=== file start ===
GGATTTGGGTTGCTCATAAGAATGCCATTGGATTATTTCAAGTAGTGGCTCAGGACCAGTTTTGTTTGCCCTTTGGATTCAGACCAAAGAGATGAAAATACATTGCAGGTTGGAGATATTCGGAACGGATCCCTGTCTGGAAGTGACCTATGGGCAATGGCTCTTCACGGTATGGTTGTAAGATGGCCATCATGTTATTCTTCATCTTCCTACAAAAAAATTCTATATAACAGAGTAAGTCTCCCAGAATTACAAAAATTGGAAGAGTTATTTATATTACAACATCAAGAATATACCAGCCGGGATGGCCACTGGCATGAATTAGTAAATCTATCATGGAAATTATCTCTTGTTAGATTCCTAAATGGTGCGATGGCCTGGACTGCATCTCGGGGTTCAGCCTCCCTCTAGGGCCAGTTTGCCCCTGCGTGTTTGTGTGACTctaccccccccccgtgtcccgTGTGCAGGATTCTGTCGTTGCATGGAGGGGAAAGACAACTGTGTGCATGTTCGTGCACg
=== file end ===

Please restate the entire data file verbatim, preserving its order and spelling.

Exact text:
GGATTTGGGTTGCTCATAAGAATGCCATTGGATTATTTCAAGTAGTGGCTCAGGACCAGTTTTGTTTGCCCTTTGGATTCAGACCAAAGAGATGAAAATACATTGCAGGTTGGAGATATTCGGAACGGATCCCTGTCTGGAAGTGACCTATGGGCAATGGCTCTTCACGGTATGGTTGTAAGATGGCCATCATGTTATTCTTCATCTTCCTACAAAAAAATTCTATATAACAGAGTAAGTCTCCCAGAATTACAAAAATTGGAAGAGTTATTTATATTACAACATCAAGAATATACCAGCCGGGATGGCCACTGGCATGAATTAGTAAATCTATCATGGAAATTATCTCTTGTTAGATTCCTAAATGGTGCGATGGCCTGGACTGCATCTCGGGGTTCAGCCTCCCTCTAGGGCCAGTTTGCCCCTGCGTGTTTGTGTGACTctaccccccccccgtgtcccgTGTGCAGGATTCTGTCGTTGCATGGAGGGGAAAGACAACTGTGTGCATGTTCGTGCACg